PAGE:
Defense

Iran: Negotiations possible on ballistic missiles if Trump lifts sanctions

Iranian Foreign Minister Mohammad Javad Zarif indicated in a new interview that negotiations between the U.S. and Tehran were possible if President Trump lifts sanctions on the country. 

Zarif told NBC Nightly News in an interview that aired Monday that the opportunity to negotiate is "wide open" if the U.S. removes a series of sanctions it has placed on the country since 2017. 

"Once those sanctions are lifted, then ... the room for negotiation is wide open," he said.

Zarif blamed the U.S. for undermining diplomatic efforts by pulling out of the 2015 Iran nuclear deal last year. 

"It is the United States that left the bargaining table. And they're always welcome to return," Zarif said.

Trump walked away from the agreement, which curtailed Iran's nuclear program in exchange for easing U.S. and international sanctions. The president called the Obama-era accord the "worst deal ever," saying it granted Iran too many concessions and neglected to curb the country's ballistic missile program.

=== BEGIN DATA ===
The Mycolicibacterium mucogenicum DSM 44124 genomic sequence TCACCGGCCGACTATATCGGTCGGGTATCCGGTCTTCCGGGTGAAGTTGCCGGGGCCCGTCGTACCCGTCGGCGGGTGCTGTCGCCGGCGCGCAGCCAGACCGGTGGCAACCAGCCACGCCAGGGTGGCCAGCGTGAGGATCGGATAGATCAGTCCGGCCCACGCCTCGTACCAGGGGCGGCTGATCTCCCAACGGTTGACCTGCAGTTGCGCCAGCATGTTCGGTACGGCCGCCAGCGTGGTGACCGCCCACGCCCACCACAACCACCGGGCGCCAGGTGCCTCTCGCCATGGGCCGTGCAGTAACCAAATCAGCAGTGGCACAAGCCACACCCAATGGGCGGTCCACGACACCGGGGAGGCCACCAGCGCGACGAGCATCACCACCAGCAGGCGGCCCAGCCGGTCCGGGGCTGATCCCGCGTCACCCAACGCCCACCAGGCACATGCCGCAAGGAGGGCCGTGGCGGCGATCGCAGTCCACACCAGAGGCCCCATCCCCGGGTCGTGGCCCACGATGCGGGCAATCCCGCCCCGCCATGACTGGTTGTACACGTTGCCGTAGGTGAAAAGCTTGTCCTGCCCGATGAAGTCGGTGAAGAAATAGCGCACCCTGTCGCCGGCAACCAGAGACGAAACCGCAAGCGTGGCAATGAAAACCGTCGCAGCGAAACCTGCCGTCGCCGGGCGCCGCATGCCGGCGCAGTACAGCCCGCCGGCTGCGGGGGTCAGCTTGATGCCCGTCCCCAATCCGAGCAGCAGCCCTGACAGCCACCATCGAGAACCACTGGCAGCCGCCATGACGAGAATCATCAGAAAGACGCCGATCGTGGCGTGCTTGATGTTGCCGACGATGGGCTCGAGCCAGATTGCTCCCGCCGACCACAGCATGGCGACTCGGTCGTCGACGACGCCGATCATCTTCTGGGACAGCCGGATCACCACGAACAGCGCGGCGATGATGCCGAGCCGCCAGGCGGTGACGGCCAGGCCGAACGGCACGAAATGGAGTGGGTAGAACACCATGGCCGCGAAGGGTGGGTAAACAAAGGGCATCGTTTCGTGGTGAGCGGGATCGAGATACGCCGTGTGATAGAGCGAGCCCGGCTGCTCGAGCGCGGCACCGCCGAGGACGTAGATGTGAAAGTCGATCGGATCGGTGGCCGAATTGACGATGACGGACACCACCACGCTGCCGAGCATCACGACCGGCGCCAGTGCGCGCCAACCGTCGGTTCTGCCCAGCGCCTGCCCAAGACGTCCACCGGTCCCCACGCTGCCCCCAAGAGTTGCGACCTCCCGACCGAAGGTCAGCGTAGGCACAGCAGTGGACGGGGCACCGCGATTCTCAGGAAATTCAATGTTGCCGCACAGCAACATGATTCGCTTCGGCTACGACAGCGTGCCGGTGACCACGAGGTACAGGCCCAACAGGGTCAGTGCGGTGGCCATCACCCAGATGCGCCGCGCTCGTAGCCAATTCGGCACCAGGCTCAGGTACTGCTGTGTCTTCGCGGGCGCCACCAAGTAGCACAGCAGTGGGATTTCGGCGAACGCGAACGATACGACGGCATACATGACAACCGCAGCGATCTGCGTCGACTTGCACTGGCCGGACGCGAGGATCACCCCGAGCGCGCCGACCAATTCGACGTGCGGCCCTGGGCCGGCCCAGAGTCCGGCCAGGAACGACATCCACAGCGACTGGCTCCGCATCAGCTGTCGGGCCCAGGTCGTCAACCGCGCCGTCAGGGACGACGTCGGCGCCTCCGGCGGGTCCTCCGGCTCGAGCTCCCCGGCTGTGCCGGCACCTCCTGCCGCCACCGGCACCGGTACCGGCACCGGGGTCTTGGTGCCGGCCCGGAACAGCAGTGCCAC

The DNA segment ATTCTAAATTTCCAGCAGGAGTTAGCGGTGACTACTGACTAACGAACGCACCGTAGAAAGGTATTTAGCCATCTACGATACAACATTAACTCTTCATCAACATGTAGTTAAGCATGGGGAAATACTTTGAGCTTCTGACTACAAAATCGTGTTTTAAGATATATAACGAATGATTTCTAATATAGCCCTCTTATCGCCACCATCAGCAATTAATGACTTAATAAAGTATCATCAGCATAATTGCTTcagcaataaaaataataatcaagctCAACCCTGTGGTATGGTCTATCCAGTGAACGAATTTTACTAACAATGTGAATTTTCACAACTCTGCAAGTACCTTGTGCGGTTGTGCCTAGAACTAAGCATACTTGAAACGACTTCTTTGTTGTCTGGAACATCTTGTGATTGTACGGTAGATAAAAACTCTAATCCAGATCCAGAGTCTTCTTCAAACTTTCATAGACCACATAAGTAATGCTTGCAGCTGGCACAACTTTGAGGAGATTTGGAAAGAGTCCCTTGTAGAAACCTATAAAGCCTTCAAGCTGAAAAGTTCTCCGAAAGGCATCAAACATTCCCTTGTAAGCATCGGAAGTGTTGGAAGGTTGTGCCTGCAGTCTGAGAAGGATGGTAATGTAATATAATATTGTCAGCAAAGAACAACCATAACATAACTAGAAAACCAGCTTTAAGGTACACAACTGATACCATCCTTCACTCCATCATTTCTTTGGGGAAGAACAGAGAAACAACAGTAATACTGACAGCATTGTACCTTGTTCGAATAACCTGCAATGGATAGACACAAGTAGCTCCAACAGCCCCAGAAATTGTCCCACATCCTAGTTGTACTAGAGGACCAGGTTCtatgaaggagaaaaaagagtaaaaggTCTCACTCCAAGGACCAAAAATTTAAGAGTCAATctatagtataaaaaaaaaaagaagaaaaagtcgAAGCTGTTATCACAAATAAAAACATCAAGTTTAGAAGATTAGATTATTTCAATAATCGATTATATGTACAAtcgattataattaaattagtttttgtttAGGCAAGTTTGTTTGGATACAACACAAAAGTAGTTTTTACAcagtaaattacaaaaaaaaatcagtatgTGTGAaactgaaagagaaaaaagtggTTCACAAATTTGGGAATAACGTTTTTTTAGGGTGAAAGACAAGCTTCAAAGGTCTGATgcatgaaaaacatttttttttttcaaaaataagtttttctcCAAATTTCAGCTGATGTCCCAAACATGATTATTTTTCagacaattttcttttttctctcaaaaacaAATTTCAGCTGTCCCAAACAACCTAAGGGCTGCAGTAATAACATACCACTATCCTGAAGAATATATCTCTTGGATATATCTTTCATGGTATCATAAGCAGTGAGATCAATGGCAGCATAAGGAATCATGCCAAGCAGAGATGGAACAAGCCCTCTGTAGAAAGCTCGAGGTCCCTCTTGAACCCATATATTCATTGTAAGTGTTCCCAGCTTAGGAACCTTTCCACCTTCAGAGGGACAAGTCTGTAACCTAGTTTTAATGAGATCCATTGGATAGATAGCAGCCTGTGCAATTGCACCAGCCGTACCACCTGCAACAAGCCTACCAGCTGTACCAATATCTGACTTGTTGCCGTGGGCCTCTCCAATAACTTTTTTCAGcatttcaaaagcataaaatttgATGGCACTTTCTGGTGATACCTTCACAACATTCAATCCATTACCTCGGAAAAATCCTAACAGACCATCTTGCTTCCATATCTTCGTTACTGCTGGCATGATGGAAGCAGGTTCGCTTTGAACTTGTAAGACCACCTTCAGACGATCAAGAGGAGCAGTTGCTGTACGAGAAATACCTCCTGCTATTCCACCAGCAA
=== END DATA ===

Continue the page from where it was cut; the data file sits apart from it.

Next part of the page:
Tensions between the two countries have flared since the Trump administration pulled out of the deal, but have escalated particularly in recent weeks. Iran announced earlier this month that it would increase its uranium enrichment and stockpiles; a nuclear monitor confirmed earlier this month that Iran had surpassed enrichment levels agreed to in the deal. 

Zarif told NBC News that the country, however, did not want a nuclear weapon. 

"Had we been interested in developing nuclear weapons, we would have been able to do it long time ago," he said.

The foreign minister also told NBC that despite tensions between Washington and Tehran, he did not believe the president is looking for war.

"I do not believe that President Trump wants war. But I believe that people are around him who wouldn't mind," he said. "But I don't think they'll succeed because at the end of the day, I think prudence will prevail. People know that Iran is a big, proud country. And we will not take a military attack lightly."

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